Jesus: country boy or urban dude?
Charles Sheldon’s In His Steps (1896) told how citizens of a Midwestern town were suddenly made aware of the suffering in their midst. They became interested in a number of social reforms as they decided to live by the simple creed, “What Would Jesus Do?” One of the characters was a young woman from a prominent and well-off family who gave up everything to live with and help the poor. “It was not a new idea,” said Sheldon. “It was an idea started by Jesus Christ when he left His Father’s house and forsook the riches that were His in order to get nearer humanity.”
William Stead’s If Christ Came to Chicago (1893) took a more moralistic stance. Stead had scandalized the city by publishing a list of the businessmen and local officials who visited the city’s prostitutes. Stead said in his novel that if Jesus came to Chicago, he would do the same thing.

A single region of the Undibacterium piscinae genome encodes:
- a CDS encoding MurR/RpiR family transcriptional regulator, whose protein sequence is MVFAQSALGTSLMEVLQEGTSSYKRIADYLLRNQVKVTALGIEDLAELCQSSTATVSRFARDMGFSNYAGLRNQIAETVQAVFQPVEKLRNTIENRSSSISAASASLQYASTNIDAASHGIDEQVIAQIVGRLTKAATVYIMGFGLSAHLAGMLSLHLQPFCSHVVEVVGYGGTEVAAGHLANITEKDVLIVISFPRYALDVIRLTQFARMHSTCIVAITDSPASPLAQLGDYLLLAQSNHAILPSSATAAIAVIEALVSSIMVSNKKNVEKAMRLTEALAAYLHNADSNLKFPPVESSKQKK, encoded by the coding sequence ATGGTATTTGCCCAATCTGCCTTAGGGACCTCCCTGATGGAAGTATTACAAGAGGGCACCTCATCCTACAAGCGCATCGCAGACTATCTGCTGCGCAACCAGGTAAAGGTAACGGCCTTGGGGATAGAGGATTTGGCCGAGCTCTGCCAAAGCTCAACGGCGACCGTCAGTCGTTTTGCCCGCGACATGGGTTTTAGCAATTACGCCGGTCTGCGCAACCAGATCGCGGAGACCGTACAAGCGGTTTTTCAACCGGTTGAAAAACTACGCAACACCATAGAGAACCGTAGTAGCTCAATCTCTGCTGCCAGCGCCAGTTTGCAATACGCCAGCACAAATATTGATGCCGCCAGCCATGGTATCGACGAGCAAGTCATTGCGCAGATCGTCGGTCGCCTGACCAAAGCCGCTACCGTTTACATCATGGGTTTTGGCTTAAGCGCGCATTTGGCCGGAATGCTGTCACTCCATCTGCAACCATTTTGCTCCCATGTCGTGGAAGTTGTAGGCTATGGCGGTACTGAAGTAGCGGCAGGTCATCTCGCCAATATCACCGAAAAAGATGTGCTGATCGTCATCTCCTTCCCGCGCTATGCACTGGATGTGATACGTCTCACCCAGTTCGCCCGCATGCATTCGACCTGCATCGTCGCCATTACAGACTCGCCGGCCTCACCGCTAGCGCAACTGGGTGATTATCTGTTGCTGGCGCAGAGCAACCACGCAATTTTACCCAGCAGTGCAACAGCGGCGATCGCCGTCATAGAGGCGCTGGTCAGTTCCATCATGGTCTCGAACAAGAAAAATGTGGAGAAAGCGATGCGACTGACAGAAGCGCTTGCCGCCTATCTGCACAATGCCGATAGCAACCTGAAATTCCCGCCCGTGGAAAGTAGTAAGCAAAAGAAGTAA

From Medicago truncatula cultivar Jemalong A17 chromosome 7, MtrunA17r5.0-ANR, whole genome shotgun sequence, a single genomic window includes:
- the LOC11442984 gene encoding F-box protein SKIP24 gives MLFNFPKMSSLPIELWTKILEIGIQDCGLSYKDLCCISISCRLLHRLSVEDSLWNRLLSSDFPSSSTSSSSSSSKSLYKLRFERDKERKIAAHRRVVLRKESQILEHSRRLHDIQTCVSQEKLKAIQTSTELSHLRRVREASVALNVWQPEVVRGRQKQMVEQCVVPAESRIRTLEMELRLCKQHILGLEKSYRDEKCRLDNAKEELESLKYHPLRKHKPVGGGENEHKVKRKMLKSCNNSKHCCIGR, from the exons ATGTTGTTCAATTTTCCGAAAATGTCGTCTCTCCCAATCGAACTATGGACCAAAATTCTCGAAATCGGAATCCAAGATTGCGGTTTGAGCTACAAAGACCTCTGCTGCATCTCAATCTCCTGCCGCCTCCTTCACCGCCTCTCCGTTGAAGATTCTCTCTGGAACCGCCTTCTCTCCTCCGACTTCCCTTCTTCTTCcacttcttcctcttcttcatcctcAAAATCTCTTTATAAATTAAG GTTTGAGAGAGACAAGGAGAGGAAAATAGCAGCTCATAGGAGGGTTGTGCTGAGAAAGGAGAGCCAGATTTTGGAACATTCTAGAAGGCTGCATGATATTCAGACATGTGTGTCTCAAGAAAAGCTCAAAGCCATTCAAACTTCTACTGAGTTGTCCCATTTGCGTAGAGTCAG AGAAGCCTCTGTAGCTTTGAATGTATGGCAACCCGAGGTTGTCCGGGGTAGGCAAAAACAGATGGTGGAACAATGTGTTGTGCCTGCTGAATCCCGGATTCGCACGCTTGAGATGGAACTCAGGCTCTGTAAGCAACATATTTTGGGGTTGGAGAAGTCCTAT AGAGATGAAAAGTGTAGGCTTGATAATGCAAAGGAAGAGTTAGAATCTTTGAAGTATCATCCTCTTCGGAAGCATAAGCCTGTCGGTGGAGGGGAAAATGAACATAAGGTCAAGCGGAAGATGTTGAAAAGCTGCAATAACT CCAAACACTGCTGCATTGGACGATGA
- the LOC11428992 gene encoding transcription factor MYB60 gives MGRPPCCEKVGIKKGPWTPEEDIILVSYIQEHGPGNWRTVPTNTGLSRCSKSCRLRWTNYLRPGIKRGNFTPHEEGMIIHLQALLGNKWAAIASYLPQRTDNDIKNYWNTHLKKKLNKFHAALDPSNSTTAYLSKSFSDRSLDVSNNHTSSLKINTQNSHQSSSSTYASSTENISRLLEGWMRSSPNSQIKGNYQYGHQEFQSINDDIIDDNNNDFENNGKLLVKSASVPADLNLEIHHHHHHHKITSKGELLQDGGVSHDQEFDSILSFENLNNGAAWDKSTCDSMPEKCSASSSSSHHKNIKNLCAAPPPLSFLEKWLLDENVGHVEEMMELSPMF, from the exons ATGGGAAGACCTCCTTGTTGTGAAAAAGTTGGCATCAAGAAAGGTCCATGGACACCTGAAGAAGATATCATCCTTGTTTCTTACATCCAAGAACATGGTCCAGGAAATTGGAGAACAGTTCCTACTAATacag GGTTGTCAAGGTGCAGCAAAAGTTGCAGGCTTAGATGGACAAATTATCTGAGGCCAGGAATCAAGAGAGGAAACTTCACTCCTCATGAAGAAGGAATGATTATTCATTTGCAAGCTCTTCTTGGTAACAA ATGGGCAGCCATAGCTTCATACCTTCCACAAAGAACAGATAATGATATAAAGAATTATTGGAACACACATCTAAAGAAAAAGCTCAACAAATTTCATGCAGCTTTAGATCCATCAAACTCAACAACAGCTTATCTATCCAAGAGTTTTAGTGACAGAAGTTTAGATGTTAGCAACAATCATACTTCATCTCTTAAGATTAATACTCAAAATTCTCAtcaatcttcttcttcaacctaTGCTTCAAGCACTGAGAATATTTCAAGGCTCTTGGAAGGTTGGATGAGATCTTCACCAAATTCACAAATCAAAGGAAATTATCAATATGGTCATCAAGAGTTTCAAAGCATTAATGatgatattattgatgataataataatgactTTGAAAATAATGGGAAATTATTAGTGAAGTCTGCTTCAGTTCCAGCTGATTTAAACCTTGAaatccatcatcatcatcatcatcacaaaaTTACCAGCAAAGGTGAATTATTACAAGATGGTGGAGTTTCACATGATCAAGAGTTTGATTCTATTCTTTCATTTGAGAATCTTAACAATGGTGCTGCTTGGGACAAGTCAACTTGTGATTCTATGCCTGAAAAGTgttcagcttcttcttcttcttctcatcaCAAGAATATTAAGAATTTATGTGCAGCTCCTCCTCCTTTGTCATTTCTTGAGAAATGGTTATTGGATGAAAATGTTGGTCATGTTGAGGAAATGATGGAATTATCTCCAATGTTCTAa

Robert Ingersoll, the most famous atheist in the nation a hundred years ago, found much to admire in the life of Christ. “He was a reformer in his time,” Ingersoll said, noting that both he and Christ had worked to save the world from the tyranny of organized religion. “Had I lived at that time, I would have been his friend, and should he come again he will not find a better friend than I will be.”
Jesus: social reformer, scandal monger, friend of the atheist.
I was thinking of Allitt’s article this week, after I read about a new Catholic church in Los Angeles. The church, the Cathedral of Our Lady of the Angels, contains a large statue of the Virgin Mary, a Mary with definite Latino features. “I think she has to be one of us,” said the artist. The statue has raised a few eyebrows, but has apparently been accepted fairly well.